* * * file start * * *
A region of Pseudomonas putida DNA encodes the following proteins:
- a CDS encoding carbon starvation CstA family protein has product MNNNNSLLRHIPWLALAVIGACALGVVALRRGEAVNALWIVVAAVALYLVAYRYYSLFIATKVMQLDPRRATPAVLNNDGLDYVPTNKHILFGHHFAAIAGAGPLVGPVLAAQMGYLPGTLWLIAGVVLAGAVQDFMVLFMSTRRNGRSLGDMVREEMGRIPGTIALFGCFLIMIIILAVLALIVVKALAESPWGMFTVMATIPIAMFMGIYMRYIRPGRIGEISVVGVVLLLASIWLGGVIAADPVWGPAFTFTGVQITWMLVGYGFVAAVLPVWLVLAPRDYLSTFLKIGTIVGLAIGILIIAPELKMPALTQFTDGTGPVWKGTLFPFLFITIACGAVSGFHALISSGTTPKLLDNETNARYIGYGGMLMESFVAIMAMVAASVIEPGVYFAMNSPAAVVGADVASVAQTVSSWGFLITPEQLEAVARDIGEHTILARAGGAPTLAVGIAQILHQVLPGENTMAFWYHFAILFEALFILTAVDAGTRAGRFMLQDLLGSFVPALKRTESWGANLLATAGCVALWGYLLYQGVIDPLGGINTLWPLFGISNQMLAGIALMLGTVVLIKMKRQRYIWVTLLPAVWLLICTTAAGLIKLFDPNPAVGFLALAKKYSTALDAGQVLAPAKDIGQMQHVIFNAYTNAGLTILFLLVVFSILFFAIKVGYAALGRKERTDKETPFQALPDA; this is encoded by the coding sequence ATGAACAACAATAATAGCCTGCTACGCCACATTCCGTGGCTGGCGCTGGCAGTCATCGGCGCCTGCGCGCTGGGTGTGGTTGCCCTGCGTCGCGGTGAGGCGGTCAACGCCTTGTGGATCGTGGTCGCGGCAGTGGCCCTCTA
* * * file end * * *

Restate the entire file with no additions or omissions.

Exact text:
A region of Pseudomonas putida DNA encodes the following proteins:
- a CDS encoding carbon starvation CstA family protein has product MNNNNSLLRHIPWLALAVIGACALGVVALRRGEAVNALWIVVAAVALYLVAYRYYSLFIATKVMQLDPRRATPAVLNNDGLDYVPTNKHILFGHHFAAIAGAGPLVGPVLAAQMGYLPGTLWLIAGVVLAGAVQDFMVLFMSTRRNGRSLGDMVREEMGRIPGTIALFGCFLIMIIILAVLALIVVKALAESPWGMFTVMATIPIAMFMGIYMRYIRPGRIGEISVVGVVLLLASIWLGGVIAADPVWGPAFTFTGVQITWMLVGYGFVAAVLPVWLVLAPRDYLSTFLKIGTIVGLAIGILIIAPELKMPALTQFTDGTGPVWKGTLFPFLFITIACGAVSGFHALISSGTTPKLLDNETNARYIGYGGMLMESFVAIMAMVAASVIEPGVYFAMNSPAAVVGADVASVAQTVSSWGFLITPEQLEAVARDIGEHTILARAGGAPTLAVGIAQILHQVLPGENTMAFWYHFAILFEALFILTAVDAGTRAGRFMLQDLLGSFVPALKRTESWGANLLATAGCVALWGYLLYQGVIDPLGGINTLWPLFGISNQMLAGIALMLGTVVLIKMKRQRYIWVTLLPAVWLLICTTAAGLIKLFDPNPAVGFLALAKKYSTALDAGQVLAPAKDIGQMQHVIFNAYTNAGLTILFLLVVFSILFFAIKVGYAALGRKERTDKETPFQALPDA; this is encoded by the coding sequence ATGAACAACAATAATAGCCTGCTACGCCACATTCCGTGGCTGGCGCTGGCAGTCATCGGCGCCTGCGCGCTGGGTGTGGTTGCCCTGCGTCGCGGTGAGGCGGTCAACGCCTTGTGGATCGTGGTCGCGGCAGTGGCCCTCTA